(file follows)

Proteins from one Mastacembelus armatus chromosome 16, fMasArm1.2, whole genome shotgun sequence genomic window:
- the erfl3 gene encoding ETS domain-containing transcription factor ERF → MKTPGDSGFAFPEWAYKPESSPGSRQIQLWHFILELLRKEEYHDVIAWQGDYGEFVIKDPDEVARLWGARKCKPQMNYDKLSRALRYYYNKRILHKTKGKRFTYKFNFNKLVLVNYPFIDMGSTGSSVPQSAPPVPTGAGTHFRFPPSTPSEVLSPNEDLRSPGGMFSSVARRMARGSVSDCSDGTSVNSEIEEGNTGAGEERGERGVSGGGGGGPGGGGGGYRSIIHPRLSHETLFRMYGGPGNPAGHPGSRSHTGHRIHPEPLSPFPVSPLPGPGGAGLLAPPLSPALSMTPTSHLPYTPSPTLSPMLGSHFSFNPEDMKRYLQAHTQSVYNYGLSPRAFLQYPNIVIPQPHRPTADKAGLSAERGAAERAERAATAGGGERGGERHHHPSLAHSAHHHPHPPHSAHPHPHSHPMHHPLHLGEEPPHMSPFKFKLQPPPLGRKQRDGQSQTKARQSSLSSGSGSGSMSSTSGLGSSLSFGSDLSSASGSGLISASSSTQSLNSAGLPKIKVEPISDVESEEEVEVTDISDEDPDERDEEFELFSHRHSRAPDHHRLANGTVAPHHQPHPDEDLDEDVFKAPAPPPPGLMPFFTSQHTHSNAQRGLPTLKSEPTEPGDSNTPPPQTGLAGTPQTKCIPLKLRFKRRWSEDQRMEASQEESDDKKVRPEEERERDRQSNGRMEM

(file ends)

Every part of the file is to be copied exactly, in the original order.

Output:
Proteins from one Mastacembelus armatus chromosome 16, fMasArm1.2, whole genome shotgun sequence genomic window:
- the erfl3 gene encoding ETS domain-containing transcription factor ERF → MKTPGDSGFAFPEWAYKPESSPGSRQIQLWHFILELLRKEEYHDVIAWQGDYGEFVIKDPDEVARLWGARKCKPQMNYDKLSRALRYYYNKRILHKTKGKRFTYKFNFNKLVLVNYPFIDMGSTGSSVPQSAPPVPTGAGTHFRFPPSTPSEVLSPNEDLRSPGGMFSSVARRMARGSVSDCSDGTSVNSEIEEGNTGAGEERGERGVSGGGGGGPGGGGGGYRSIIHPRLSHETLFRMYGGPGNPAGHPGSRSHTGHRIHPEPLSPFPVSPLPGPGGAGLLAPPLSPALSMTPTSHLPYTPSPTLSPMLGSHFSFNPEDMKRYLQAHTQSVYNYGLSPRAFLQYPNIVIPQPHRPTADKAGLSAERGAAERAERAATAGGGERGGERHHHPSLAHSAHHHPHPPHSAHPHPHSHPMHHPLHLGEEPPHMSPFKFKLQPPPLGRKQRDGQSQTKARQSSLSSGSGSGSMSSTSGLGSSLSFGSDLSSASGSGLISASSSTQSLNSAGLPKIKVEPISDVESEEEVEVTDISDEDPDERDEEFELFSHRHSRAPDHHRLANGTVAPHHQPHPDEDLDEDVFKAPAPPPPGLMPFFTSQHTHSNAQRGLPTLKSEPTEPGDSNTPPPQTGLAGTPQTKCIPLKLRFKRRWSEDQRMEASQEESDDKKVRPEEERERDRQSNGRMEM